The Chinese economy, like religion or philosophy, is so vast a subject that it’s easy to discuss while appearing knowledgeable. The superlatives, hyperboles and huge numbers roll off the tongue in a revel of impenetrable giganticism. But for the layman, good primers on the economy have been oddly lacking, with academic overviews (such as “China’s Economic Transformation”) worthy but onerous, and specific titles, for example on green issues (“When A Billion Chinese Jump” by Jonathan Watts) or housing (Tom Miller’s “China’s Urban Billion”), necessarily partial.
This new book promises to be the set text on the economy for the next decade. Written by Arthur Kroeber, founding partner and head of research at Gavekal Dragonomics (an independent research service covering China’s economy, society and politics), the book displays both deep knowledge and journalistic flair. The book is excellently organized, taking the reader through agriculture (the start of China’s economic boom) through industry, urbanization and the financial system, and then to present and future with chapters on “The Emerging Consumer Society” and “Changing The Growth Model”. Unlike many economic texts, there are few flurries of figures: Kroeber’s eye is as much on the political and administrative realities as the quantitative data points. He also has a strong analysis of the Xi-Li administration’s economic strategy and how it differs from the Hu-Wen years, making this perhaps the first major book to do so. For those seeking an overview of China’s economy and recent history, there can be few better starts.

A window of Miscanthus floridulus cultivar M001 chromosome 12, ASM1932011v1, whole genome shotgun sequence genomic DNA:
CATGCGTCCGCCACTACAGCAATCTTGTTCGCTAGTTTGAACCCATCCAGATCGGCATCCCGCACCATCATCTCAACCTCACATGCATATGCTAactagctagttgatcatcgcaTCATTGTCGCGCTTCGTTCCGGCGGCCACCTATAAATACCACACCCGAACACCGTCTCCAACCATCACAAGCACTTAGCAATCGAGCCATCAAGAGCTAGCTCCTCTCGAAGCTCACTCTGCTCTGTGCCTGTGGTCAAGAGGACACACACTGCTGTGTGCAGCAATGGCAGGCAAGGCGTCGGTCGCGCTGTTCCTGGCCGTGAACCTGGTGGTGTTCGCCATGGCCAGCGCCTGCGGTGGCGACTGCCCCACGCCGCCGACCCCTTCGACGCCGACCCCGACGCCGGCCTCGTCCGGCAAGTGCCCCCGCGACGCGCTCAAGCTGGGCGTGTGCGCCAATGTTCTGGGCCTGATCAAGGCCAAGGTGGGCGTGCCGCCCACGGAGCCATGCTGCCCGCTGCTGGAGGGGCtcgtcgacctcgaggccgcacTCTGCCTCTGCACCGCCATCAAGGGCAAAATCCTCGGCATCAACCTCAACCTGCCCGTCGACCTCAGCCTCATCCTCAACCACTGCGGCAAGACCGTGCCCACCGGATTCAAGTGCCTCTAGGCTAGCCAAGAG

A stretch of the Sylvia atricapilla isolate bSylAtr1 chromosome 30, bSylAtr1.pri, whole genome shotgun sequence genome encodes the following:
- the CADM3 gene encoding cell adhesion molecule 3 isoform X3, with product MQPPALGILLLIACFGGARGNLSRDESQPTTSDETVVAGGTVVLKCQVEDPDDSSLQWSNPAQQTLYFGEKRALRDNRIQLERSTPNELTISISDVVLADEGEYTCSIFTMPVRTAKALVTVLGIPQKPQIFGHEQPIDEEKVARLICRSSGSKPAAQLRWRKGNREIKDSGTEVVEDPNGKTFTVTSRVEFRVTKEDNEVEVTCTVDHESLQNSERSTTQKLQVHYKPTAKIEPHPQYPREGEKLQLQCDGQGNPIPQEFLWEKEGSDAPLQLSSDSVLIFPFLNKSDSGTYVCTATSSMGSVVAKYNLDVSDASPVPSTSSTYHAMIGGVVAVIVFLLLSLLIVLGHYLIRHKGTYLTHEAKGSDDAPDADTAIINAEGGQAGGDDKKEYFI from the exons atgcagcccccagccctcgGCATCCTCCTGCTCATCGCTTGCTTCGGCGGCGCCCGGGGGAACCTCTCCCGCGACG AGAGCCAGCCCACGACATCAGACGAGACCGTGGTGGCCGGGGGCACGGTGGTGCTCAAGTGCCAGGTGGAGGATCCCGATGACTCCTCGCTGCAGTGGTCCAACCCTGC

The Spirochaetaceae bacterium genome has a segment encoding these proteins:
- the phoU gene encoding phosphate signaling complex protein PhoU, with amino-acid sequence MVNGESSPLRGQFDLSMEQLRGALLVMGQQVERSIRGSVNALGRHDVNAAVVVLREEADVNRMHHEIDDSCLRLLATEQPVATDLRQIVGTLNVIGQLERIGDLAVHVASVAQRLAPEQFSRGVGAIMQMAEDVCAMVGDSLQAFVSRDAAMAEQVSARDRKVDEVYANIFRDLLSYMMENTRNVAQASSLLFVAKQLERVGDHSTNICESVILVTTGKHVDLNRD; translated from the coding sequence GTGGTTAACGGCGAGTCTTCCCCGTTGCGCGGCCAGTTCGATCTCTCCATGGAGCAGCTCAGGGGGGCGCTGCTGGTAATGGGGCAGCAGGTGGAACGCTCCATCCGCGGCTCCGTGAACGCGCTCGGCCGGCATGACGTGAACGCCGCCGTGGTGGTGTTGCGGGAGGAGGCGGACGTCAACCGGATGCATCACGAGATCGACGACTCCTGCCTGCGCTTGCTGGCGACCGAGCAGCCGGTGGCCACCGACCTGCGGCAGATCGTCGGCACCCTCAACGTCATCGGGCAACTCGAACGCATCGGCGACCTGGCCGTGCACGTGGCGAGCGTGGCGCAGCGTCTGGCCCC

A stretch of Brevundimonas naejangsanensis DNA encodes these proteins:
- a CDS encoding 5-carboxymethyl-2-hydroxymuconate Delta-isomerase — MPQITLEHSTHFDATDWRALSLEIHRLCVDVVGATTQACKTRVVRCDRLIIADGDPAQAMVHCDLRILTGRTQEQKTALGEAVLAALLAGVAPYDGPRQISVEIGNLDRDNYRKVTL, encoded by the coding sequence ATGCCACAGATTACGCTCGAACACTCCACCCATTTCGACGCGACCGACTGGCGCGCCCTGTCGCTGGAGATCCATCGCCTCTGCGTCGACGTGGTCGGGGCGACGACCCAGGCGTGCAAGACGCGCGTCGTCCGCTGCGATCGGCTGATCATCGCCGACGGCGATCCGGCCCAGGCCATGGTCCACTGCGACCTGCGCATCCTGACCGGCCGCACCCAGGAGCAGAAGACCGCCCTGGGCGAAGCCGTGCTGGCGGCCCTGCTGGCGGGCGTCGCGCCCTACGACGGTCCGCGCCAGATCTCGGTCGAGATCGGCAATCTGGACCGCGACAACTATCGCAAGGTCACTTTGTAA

Published in Business Tianjin